By Yuri Prasad
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The Greens are making gains but are they an alternative?

The Greens pitched left in big towns where Labour holds office, but tacked right to win over Tory votes in rural areas
Issue 2904
Councillor Mothin Ali illustrating a picture about the Green Party

Mothin Ali won of the Green Party in Leeds with the ­glorious battle cry, ‘We will not be silenced. We will raise the voice of Gaza. We will raise the voice of Palestine. Allahu Akbar’

The Green Party in last week’s local elections won over many left wing Labour voters furious with Keir Starmer’s support for Israel’s war on Palestine.

The party has long called for a full ceasefire in Gaza, stopping the sale of British arms to Israel and a targeted boycott campaign in support of Palestine.

In big towns and cities where Labour generally holds office, the Greens pitched left. Here they talked about the need for renters’ rights and new council houses—and their opposition to the war.

These popular, left wing positions helped the Greens win 34 of the 70 council seats up for election in Bristol, for example. The party left Labour trailing a distant second with just 21 seats.

In Leeds the Greens took three seats from Starmer’s Labour. Mothin Ali won in Gipton and Harehills with the ­glorious battle cry, “We will not be silenced. We will raise the voice of Gaza. We will raise the voice of Palestine. Allahu Akbar.”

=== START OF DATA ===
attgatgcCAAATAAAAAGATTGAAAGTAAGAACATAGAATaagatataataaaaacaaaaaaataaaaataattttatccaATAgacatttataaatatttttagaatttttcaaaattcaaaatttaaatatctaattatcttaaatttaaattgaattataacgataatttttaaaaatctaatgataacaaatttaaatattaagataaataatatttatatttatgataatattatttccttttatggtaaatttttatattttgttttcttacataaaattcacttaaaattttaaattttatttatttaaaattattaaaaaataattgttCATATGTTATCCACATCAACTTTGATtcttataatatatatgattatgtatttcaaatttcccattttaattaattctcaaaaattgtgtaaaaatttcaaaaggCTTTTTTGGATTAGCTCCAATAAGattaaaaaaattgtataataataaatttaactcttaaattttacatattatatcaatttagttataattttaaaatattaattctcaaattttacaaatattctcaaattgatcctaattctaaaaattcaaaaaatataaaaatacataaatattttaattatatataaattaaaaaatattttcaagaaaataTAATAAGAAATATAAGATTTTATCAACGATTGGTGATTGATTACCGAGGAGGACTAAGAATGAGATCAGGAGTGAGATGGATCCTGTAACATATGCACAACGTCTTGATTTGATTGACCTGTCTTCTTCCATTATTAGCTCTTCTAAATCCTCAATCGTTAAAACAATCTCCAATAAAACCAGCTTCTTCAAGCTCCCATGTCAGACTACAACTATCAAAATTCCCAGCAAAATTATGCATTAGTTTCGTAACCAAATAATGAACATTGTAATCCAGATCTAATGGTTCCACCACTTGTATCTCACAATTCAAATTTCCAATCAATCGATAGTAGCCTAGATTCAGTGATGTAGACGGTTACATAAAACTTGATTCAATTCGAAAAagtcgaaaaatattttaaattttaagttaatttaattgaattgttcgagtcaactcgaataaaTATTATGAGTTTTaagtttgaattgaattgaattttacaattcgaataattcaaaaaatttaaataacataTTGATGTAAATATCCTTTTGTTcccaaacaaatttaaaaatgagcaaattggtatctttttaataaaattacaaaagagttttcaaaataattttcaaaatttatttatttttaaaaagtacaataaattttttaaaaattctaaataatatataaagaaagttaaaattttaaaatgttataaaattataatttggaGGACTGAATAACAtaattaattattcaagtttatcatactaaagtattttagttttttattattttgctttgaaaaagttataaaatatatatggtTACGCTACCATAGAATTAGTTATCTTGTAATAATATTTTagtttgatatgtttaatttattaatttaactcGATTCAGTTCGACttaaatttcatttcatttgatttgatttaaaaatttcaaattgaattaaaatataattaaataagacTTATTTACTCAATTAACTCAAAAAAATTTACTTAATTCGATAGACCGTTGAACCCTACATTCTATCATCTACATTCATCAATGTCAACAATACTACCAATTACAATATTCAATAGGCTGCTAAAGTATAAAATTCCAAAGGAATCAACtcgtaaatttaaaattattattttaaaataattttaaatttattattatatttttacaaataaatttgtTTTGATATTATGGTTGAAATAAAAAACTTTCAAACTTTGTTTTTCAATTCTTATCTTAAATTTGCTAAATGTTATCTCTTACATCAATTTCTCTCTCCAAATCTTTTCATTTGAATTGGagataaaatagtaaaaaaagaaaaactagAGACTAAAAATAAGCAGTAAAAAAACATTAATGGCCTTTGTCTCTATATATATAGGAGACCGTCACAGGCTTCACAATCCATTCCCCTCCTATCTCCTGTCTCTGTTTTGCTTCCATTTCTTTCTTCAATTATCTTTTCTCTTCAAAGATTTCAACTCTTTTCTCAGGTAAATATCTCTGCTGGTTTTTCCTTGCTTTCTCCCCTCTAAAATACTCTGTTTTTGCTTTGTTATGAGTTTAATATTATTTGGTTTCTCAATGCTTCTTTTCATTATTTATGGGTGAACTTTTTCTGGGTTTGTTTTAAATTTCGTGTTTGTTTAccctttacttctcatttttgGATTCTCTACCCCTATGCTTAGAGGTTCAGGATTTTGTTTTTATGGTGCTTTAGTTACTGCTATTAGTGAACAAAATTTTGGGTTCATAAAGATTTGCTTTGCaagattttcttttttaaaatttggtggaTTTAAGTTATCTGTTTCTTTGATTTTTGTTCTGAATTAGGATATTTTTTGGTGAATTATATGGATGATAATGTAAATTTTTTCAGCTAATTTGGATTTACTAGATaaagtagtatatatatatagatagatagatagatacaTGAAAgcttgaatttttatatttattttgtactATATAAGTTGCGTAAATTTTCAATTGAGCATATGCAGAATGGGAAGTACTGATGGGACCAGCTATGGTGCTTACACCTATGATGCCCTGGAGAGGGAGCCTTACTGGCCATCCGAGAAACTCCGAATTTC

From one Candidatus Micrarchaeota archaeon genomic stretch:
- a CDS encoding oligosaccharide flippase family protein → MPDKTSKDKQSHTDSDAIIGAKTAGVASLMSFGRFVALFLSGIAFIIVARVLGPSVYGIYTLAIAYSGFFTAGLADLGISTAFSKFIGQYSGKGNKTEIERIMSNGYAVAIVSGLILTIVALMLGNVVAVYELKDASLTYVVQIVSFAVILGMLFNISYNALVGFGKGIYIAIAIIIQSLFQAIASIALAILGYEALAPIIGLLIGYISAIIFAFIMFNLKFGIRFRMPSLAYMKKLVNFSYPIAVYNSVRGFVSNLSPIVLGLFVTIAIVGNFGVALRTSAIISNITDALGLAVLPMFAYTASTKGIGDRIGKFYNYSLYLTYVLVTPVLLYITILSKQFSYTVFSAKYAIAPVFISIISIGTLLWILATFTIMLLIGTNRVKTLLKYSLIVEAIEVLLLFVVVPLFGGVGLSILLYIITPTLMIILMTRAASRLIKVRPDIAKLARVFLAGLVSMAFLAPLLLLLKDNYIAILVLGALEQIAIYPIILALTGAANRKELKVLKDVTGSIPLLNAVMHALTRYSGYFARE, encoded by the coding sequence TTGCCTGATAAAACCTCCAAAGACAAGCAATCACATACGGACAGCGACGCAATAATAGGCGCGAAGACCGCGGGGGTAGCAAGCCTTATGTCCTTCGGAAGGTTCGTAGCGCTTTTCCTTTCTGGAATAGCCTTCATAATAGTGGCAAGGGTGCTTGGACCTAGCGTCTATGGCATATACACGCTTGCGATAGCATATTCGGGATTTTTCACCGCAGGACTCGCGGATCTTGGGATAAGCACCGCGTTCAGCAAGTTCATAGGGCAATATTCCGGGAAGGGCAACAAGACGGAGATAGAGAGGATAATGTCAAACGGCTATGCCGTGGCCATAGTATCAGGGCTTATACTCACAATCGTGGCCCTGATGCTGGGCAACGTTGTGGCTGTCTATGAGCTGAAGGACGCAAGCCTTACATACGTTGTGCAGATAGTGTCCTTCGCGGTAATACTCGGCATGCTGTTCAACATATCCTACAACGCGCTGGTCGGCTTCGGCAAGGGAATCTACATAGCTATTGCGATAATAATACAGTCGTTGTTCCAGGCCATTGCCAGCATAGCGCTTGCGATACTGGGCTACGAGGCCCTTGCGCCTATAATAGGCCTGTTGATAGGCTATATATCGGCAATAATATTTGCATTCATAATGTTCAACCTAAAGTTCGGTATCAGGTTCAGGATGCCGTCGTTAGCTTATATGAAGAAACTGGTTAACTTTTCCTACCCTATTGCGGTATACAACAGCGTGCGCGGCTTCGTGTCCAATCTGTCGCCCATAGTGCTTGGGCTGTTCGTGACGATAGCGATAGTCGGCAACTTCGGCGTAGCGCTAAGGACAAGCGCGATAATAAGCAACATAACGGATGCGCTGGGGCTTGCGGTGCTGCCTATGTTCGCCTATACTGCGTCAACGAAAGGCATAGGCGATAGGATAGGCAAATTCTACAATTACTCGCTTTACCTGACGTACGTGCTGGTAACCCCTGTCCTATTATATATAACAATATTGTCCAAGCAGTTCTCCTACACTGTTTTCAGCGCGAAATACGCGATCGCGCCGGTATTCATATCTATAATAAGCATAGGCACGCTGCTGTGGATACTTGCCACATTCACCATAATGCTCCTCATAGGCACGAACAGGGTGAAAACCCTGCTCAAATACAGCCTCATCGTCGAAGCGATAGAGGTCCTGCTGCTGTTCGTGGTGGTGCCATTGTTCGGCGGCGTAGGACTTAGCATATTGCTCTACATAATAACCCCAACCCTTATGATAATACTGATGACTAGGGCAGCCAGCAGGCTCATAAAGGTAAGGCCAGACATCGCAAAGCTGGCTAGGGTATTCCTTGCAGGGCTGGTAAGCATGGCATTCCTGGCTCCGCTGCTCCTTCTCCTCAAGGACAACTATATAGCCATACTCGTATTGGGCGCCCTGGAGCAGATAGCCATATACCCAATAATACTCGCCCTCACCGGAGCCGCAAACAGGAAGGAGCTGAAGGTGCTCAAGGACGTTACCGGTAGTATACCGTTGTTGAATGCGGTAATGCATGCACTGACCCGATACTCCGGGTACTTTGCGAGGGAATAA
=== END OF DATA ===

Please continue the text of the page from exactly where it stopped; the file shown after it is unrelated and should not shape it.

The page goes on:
The party also took seats from Labour in Newcastle, South Tyneside, Sefton, in Merseyside and in Stroud, in Gloucestershire. In London, the Green Party vote for mayor dropped by 2 percent compared to the 2021 election.

But that fall reflects the change to the first “past the post” election system and the way the media talked up chances of a Tory victory. We can be certain of this because the Greens nearly doubled their previous vote tally in the London Assembly elections held at the same time.

Carla Denyer, the co‑leader of the party in England and Wales, said, “There is no doubt our stance on national and international issues also affected how people chose to vote. We had a lot of voters bringing up Labour’s disappointing positions on Gaza and the £28 billion climate change investment.”

But her party was far less forthright about Palestine and climate change ­investment in elections in more rural areas, where the Greens are mostly in a battle to win over Tory voters. Here it preferred to campaign solely on “local issues”, such as litter in the streets, obstructive ­parking and the need for more journeys to be made by bicycle.

In Hastings, a small coastal town in southern England, the Greens surged from the fourth party to the first in the elections by ­winning seats from both Labour and Tories.

The party’s election ­leaflets here were barely distinguishable from those of its Liberal Democrat rivals. There was no mention of the Palestine and social justice issues the party ­campaigned over in Bristol and Leeds, for example. And there was also no mention of the coming ­climate catastrophe.

That shows that the Green Party are trying to face in two different directions. In some areas, they talk up the radicalism needed to solve the crises facing people and planet.

But the party really wants to divert social movements from the streets into the safe channel of voting. In other areas, the Greens want to prove themselves an efficient but more environmentally friendly manager of the system.

And in towns and cities where the party will now be in charge, we’ll get to see what that means. In Bristol, for example, the Greens attacked Labour’s budget last year for its cuts. But will the Greens in office be brave enough to defy the law and set an illegal budget without cuts? That’s unlikely.

Those who depend on local services—and all those who march for Palestine and the environment—need far better than either of the two faces of the Green Party

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